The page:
Ed Zander, Sun's president and chief operating officer, said the company would soon begin shipping an expanded line of low-end Linux servers based on Intel-compatible (x86) processors.
Zander claimed the low-end market's need for simple, inexpensive servers running Linux is growing.
The decision to offer x86-based servers represents a huge departure from Sun's dedication to its own Sparc chip architecture. In fact, the company announced last year that Solaris 9, the next version of its Unix operating system, would not support Intel chips.
Zander pitched Sun as an alternative to Intel and Microsoft in the low-end market. "The issue with the low-end PC model is the Microsoft taxes and when you get in to the higher Intel side, the Intel taxes, and we can avoid both of those with our low-end [x86] boxes," he claimed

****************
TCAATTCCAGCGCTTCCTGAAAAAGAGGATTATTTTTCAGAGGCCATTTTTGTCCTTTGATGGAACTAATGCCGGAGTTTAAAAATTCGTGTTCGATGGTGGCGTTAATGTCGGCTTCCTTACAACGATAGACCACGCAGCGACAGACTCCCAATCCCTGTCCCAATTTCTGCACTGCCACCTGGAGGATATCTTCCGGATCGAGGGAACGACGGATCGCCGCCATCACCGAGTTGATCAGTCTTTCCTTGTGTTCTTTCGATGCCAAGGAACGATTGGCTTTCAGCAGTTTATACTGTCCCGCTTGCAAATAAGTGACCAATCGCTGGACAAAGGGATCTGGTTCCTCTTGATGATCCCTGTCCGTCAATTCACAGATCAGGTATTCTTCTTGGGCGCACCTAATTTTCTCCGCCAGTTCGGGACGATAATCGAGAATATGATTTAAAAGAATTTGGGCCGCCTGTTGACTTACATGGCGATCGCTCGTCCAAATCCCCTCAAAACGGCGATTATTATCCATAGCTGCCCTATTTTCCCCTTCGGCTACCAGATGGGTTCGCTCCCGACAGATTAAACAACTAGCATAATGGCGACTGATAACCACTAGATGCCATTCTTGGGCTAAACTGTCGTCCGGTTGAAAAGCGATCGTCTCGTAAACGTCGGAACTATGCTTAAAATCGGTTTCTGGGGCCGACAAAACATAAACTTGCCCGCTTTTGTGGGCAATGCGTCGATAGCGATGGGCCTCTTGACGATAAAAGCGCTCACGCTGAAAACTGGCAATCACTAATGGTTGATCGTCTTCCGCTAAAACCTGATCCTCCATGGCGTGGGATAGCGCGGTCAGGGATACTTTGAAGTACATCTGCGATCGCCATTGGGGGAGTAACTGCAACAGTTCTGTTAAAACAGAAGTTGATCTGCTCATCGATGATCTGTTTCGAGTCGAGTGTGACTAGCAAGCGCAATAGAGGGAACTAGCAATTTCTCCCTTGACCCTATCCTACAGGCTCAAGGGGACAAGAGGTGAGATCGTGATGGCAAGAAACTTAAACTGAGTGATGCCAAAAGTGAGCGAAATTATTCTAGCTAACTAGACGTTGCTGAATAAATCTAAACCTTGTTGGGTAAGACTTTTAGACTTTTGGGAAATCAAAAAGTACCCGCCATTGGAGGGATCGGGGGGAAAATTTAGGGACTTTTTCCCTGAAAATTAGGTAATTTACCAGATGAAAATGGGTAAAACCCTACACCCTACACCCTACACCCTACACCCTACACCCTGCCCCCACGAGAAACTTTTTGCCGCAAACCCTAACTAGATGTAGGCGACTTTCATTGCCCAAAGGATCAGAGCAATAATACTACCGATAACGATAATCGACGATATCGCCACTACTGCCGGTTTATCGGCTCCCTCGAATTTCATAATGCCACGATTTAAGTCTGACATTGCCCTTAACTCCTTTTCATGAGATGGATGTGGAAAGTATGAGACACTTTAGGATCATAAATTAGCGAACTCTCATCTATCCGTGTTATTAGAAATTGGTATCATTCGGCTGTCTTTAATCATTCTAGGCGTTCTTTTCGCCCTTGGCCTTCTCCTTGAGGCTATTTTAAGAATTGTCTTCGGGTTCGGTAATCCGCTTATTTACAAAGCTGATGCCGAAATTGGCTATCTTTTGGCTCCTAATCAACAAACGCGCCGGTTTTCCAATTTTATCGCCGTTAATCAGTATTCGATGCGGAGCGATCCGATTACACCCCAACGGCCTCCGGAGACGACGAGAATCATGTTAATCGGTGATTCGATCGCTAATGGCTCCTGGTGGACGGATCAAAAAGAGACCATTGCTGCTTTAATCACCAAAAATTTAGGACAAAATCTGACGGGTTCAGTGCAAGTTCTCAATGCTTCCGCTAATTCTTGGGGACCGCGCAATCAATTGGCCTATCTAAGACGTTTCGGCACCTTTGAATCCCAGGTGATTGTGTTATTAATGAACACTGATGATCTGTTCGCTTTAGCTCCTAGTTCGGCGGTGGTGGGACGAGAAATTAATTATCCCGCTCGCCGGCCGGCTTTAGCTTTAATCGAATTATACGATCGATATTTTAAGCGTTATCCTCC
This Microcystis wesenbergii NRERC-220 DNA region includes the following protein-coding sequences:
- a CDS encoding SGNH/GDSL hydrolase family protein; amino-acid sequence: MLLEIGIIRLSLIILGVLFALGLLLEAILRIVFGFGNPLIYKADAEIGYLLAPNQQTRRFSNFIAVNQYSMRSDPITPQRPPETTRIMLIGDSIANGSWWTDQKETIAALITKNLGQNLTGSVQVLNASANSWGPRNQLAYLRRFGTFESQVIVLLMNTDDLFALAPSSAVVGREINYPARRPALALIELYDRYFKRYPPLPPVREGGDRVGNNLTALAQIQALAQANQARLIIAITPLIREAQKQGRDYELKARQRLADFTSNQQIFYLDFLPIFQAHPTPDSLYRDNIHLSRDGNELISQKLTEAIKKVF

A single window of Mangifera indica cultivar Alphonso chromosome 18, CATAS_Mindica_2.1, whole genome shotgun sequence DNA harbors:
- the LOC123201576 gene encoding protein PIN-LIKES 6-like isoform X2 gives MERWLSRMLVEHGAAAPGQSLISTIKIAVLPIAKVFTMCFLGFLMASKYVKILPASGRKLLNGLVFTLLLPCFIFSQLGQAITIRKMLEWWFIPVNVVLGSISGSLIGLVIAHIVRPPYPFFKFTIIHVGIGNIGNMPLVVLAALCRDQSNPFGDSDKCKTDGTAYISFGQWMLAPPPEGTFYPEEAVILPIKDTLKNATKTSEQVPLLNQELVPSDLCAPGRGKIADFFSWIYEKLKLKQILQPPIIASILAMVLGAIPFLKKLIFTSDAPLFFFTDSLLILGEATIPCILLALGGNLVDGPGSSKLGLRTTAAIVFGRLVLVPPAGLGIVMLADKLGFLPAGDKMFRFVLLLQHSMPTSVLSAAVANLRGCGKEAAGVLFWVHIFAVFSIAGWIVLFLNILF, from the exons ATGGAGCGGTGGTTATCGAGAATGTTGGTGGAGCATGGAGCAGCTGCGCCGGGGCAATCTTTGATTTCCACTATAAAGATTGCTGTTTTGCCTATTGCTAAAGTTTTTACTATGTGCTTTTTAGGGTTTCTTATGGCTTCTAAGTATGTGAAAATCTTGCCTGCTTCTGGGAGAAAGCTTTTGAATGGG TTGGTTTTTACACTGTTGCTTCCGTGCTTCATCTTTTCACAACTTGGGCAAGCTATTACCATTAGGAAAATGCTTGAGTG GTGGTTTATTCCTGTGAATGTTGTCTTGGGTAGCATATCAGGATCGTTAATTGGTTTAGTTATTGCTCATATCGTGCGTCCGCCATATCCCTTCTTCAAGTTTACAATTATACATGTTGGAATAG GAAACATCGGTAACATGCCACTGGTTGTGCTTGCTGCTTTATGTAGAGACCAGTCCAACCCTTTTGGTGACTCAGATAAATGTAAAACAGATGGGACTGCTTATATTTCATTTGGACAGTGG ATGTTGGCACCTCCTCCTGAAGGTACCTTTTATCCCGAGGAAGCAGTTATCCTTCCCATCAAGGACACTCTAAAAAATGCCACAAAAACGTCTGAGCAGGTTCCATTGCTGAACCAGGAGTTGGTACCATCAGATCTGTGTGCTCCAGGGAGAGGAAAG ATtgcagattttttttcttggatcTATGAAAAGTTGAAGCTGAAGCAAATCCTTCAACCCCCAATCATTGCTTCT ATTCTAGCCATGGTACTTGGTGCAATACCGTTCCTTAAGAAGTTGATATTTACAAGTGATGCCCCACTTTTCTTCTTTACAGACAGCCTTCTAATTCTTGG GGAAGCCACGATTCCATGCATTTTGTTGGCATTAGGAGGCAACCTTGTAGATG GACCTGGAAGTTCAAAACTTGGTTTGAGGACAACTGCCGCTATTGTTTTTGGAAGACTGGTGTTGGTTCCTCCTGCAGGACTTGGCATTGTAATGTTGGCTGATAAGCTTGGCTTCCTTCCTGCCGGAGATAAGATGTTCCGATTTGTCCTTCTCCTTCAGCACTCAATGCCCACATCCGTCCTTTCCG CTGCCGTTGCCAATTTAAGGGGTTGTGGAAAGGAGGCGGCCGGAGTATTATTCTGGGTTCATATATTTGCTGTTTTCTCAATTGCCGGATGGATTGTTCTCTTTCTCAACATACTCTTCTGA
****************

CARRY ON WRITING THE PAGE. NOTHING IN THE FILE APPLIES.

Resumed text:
Zander also announced that Sun "will ship a full implementation of the Linux operating system," and the company was committed to putting the entire SunOne implementation to Linux.
Native support for Linux on Sun's UltraSparc chips, a rich new set of Linux support services, storage initiatives on Linux, and increased code contributions from Sun to the Linux development community will also begin to happen, Zander said.